To go back to my original point, this Bill has to work for all workers but it particularly has to work for low-paid workers because they are the ones who do not have occupational sick pay within their workplaces. We need to ensure that this Bill works for them.
As Senator Sherlock said, this has to work for all workers. It has to work for employers as well. We have to be fair to employers as well. This is, as has been said, groundbreaking legislation.
I suppose everything is relative. Whether one is on a lower wage or a middle-income wage, one's outgoings will be relative to what one's income will be. If somebody is out sick, whether he or she is in the middle-income bracket or not, he or she cannot afford to be out of work either.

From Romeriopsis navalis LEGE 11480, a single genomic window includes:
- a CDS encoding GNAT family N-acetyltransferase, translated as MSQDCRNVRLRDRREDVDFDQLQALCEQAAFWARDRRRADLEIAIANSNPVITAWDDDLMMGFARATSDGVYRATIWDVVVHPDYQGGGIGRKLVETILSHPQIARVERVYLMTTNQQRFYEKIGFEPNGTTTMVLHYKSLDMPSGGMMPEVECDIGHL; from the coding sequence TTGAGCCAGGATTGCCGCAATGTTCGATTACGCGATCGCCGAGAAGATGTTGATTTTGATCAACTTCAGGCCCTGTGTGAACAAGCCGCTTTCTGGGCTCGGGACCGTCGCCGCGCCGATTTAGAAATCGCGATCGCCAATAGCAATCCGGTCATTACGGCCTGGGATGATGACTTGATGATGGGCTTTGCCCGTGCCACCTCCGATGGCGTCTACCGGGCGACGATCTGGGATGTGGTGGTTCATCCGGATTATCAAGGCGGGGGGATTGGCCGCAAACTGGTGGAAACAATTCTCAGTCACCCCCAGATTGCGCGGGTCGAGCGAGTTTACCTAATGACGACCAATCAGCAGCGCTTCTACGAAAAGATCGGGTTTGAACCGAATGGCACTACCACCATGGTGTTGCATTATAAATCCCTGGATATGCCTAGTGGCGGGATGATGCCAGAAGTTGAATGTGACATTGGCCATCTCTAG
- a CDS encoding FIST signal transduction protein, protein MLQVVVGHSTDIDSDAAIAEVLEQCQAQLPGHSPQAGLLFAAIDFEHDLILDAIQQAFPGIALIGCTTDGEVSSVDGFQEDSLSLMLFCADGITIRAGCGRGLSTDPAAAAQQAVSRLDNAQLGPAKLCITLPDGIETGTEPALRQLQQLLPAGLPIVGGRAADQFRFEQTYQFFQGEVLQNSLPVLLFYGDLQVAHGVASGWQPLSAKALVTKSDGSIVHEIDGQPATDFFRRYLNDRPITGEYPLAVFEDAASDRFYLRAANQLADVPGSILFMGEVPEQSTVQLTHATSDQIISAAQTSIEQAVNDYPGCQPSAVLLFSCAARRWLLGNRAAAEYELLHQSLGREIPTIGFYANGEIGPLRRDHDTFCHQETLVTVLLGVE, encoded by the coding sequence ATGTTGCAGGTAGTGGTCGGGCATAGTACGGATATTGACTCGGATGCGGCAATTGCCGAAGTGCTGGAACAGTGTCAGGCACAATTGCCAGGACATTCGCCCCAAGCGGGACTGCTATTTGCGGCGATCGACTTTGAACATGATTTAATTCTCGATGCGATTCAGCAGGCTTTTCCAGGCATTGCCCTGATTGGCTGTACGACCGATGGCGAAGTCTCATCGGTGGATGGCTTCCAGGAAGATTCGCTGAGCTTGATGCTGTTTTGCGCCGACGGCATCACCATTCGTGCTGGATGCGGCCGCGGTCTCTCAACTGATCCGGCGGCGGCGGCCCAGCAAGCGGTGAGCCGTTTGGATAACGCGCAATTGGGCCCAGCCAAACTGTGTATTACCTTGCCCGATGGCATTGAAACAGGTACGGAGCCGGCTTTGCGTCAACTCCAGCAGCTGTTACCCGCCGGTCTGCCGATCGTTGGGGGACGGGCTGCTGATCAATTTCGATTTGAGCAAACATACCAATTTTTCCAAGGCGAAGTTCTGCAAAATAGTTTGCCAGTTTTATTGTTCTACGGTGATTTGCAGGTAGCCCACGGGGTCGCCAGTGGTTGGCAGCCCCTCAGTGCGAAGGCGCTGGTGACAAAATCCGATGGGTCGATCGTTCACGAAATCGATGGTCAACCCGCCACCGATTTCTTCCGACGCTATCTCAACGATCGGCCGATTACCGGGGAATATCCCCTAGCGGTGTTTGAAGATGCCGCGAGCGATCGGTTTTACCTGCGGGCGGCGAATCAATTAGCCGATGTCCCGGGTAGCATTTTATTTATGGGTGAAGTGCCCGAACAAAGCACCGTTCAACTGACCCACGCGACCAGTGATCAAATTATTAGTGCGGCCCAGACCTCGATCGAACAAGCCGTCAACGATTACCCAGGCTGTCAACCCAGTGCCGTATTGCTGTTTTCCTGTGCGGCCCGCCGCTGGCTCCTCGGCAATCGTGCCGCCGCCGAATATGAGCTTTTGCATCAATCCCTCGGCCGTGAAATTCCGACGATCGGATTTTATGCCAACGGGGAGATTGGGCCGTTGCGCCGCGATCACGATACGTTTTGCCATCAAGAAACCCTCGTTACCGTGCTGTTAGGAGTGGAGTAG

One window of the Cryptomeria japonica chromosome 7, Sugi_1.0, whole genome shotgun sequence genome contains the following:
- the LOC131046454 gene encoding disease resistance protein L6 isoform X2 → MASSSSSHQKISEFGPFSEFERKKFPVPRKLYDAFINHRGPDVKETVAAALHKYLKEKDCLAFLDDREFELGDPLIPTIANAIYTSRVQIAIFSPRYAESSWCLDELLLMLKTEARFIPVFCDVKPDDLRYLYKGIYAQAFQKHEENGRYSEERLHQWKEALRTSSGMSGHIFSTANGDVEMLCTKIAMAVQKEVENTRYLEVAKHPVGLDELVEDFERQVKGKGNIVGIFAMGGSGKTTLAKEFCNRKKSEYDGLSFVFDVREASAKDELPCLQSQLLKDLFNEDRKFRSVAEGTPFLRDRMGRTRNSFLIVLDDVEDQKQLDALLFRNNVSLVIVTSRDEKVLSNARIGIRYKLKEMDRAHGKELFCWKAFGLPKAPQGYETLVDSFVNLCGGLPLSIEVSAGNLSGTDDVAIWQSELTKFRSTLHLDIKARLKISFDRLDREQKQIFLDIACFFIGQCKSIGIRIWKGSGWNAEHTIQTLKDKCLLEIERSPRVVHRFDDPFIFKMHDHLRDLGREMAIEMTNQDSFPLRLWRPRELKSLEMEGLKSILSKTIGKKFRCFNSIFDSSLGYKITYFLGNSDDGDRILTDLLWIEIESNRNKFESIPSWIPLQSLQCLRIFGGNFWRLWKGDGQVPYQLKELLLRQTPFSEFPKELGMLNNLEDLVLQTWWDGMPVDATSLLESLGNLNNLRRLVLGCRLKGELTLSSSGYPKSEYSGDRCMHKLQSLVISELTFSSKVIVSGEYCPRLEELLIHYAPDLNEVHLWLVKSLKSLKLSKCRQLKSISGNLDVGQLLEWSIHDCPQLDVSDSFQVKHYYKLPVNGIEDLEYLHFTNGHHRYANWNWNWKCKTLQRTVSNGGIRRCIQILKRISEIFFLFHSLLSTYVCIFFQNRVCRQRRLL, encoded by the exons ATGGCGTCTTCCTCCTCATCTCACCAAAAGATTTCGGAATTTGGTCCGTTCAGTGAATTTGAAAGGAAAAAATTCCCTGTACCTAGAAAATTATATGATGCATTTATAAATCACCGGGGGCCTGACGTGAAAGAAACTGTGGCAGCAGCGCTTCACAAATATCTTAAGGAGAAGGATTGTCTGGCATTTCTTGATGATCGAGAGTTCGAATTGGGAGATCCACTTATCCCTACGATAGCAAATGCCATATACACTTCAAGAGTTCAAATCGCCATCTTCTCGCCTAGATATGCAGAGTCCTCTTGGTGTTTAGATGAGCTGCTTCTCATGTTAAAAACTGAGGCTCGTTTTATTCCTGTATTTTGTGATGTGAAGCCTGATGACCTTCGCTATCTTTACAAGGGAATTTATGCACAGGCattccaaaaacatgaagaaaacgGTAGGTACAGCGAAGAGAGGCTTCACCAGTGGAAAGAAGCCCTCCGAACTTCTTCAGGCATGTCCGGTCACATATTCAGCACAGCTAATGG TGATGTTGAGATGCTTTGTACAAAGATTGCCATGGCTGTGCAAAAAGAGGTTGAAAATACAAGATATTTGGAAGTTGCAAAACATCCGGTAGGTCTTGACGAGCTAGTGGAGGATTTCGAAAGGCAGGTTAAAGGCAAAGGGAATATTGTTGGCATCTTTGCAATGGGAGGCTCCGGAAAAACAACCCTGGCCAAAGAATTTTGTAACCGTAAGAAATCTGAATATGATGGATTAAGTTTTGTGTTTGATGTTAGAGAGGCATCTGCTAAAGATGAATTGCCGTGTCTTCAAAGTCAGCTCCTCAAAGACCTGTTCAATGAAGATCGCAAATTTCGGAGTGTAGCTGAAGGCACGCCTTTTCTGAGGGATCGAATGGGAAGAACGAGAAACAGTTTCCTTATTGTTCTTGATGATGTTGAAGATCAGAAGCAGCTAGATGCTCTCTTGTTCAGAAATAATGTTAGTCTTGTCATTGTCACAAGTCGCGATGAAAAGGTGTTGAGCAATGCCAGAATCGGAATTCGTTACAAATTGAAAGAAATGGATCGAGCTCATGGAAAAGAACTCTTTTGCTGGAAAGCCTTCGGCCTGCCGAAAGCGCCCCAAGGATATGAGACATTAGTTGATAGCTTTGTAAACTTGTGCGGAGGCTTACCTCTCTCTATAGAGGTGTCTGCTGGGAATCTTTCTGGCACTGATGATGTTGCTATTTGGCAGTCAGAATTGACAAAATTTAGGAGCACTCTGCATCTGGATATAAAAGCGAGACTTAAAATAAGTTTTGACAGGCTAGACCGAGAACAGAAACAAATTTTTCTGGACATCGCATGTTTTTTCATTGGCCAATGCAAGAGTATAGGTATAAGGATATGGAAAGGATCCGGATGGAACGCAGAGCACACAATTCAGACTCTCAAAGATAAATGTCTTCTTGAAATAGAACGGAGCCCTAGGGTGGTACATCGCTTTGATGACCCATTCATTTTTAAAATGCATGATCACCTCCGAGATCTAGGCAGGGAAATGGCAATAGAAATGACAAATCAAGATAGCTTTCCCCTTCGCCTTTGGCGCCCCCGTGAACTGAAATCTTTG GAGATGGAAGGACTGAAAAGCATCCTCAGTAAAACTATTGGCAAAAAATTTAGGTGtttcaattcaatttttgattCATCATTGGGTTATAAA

When this legislation is passed, and when it is enacted and up and running, we do not know where it will finish. In small businesses, when somebody is out sick they have got to get cover. Larger businesses can operate to some degree because they have more employees but if one has a small business with four or five employees and one person is out sick for whatever reason, that business more than likely has to get cover.
I had asked on Second Stage that we would look at surveys to see how many people in the public service are out sick because they are allowed sick days and whether everyone working in the public service take all of their sick days. In the private sector, what is the number of people who are out sick or are there statistics to show that people are going to work when they are sick? In the latter case, we know from the meat industry that that happens. We should have had some of those findings before being able to have a real overview of this legislation. In any event, we are passing this legislation without that knowledge now.